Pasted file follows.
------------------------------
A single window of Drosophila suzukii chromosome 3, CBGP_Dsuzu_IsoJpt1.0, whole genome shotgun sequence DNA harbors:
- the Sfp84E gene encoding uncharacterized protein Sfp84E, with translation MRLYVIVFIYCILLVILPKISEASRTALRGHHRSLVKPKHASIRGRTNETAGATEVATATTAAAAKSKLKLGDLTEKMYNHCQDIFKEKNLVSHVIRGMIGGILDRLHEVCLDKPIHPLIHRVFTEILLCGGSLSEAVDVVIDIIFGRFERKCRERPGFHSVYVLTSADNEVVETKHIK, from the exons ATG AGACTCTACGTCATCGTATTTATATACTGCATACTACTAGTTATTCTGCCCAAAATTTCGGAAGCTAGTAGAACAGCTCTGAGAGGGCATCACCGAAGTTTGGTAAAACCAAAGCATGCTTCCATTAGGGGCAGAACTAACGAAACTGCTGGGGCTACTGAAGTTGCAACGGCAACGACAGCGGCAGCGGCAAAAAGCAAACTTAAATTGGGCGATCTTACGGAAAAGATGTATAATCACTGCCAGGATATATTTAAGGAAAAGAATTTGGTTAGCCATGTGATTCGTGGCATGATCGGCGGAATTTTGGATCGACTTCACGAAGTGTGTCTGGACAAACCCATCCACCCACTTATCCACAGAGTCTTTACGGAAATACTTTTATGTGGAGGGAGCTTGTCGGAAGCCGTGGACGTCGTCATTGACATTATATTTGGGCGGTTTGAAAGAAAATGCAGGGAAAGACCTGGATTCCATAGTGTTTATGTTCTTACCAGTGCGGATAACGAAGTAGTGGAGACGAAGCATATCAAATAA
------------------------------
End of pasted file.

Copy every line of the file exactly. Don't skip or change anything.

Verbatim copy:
A single window of Drosophila suzukii chromosome 3, CBGP_Dsuzu_IsoJpt1.0, whole genome shotgun sequence DNA harbors:
- the Sfp84E gene encoding uncharacterized protein Sfp84E, with translation MRLYVIVFIYCILLVILPKISEASRTALRGHHRSLVKPKHASIRGRTNETAGATEVATATTAAAAKSKLKLGDLTEKMYNHCQDIFKEKNLVSHVIRGMIGGILDRLHEVCLDKPIHPLIHRVFTEILLCGGSLSEAVDVVIDIIFGRFERKCRERPGFHSVYVLTSADNEVVETKHIK, from the exons ATG AGACTCTACGTCATCGTATTTATATACTGCATACTACTAGTTATTCTGCCCAAAATTTCGGAAGCTAGTAGAACAGCTCTGAGAGGGCATCACCGAAGTTTGGTAAAACCAAAGCATGCTTCCATTAGGGGCAGAACTAACGAAACTGCTGGGGCTACTGAAGTTGCAACGGCAACGACAGCGGCAGCGGCAAAAAGCAAACTTAAATTGGGCGATCTTACGGAAAAGATGTATAATCACTGCCAGGATATATTTAAGGAAAAGAATTTGGTTAGCCATGTGATTCGTGGCATGATCGGCGGAATTTTGGATCGACTTCACGAAGTGTGTCTGGACAAACCCATCCACCCACTTATCCACAGAGTCTTTACGGAAATACTTTTATGTGGAGGGAGCTTGTCGGAAGCCGTGGACGTCGTCATTGACATTATATTTGGGCGGTTTGAAAGAAAATGCAGGGAAAGACCTGGATTCCATAGTGTTTATGTTCTTACCAGTGCGGATAACGAAGTAGTGGAGACGAAGCATATCAAATAA